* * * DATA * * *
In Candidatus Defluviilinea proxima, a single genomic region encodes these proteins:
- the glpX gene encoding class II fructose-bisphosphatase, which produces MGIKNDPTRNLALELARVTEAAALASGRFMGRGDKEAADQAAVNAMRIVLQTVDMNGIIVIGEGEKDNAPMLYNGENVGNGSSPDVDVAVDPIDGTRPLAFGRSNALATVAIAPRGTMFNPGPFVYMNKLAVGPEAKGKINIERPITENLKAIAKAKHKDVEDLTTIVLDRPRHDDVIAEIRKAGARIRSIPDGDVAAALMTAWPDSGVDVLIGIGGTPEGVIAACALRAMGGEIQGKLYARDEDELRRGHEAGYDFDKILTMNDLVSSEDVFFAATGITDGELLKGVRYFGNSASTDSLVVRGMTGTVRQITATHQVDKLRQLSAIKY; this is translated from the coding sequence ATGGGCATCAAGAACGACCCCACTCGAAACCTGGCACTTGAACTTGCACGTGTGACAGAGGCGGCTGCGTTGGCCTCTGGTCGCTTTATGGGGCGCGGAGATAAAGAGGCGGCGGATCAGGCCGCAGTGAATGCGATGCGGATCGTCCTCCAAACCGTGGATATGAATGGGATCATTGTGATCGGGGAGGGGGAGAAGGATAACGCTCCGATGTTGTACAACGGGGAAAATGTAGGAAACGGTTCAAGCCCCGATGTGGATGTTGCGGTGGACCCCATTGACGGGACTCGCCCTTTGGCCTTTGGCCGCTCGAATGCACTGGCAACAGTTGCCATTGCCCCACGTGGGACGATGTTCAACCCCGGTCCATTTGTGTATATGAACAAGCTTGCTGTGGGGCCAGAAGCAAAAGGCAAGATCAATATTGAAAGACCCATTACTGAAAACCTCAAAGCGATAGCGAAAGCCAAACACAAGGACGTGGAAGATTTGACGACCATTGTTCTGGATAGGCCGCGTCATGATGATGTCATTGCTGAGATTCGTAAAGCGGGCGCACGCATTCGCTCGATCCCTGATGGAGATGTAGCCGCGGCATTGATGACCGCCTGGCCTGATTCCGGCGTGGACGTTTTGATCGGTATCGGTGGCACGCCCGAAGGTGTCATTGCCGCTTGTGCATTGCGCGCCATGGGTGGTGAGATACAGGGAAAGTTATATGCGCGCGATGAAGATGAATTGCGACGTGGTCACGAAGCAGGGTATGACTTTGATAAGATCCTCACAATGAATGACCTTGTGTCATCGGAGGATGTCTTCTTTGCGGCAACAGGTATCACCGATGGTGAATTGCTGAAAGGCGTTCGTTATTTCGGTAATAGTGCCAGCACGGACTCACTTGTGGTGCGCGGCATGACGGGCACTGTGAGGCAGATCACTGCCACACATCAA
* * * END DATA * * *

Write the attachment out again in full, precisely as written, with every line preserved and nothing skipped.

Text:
In Candidatus Defluviilinea proxima, a single genomic region encodes these proteins:
- the glpX gene encoding class II fructose-bisphosphatase, which produces MGIKNDPTRNLALELARVTEAAALASGRFMGRGDKEAADQAAVNAMRIVLQTVDMNGIIVIGEGEKDNAPMLYNGENVGNGSSPDVDVAVDPIDGTRPLAFGRSNALATVAIAPRGTMFNPGPFVYMNKLAVGPEAKGKINIERPITENLKAIAKAKHKDVEDLTTIVLDRPRHDDVIAEIRKAGARIRSIPDGDVAAALMTAWPDSGVDVLIGIGGTPEGVIAACALRAMGGEIQGKLYARDEDELRRGHEAGYDFDKILTMNDLVSSEDVFFAATGITDGELLKGVRYFGNSASTDSLVVRGMTGTVRQITATHQVDKLRQLSAIKY; this is translated from the coding sequence ATGGGCATCAAGAACGACCCCACTCGAAACCTGGCACTTGAACTTGCACGTGTGACAGAGGCGGCTGCGTTGGCCTCTGGTCGCTTTATGGGGCGCGGAGATAAAGAGGCGGCGGATCAGGCCGCAGTGAATGCGATGCGGATCGTCCTCCAAACCGTGGATATGAATGGGATCATTGTGATCGGGGAGGGGGAGAAGGATAACGCTCCGATGTTGTACAACGGGGAAAATGTAGGAAACGGTTCAAGCCCCGATGTGGATGTTGCGGTGGACCCCATTGACGGGACTCGCCCTTTGGCCTTTGGCCGCTCGAATGCACTGGCAACAGTTGCCATTGCCCCACGTGGGACGATGTTCAACCCCGGTCCATTTGTGTATATGAACAAGCTTGCTGTGGGGCCAGAAGCAAAAGGCAAGATCAATATTGAAAGACCCATTACTGAAAACCTCAAAGCGATAGCGAAAGCCAAACACAAGGACGTGGAAGATTTGACGACCATTGTTCTGGATAGGCCGCGTCATGATGATGTCATTGCTGAGATTCGTAAAGCGGGCGCACGCATTCGCTCGATCCCTGATGGAGATGTAGCCGCGGCATTGATGACCGCCTGGCCTGATTCCGGCGTGGACGTTTTGATCGGTATCGGTGGCACGCCCGAAGGTGTCATTGCCGCTTGTGCATTGCGCGCCATGGGTGGTGAGATACAGGGAAAGTTATATGCGCGCGATGAAGATGAATTGCGACGTGGTCACGAAGCAGGGTATGACTTTGATAAGATCCTCACAATGAATGACCTTGTGTCATCGGAGGATGTCTTCTTTGCGGCAACAGGTATCACCGATGGTGAATTGCTGAAAGGCGTTCGTTATTTCGGTAATAGTGCCAGCACGGACTCACTTGTGGTGCGCGGCATGACGGGCACTGTGAGGCAGATCACTGCCACACATCAA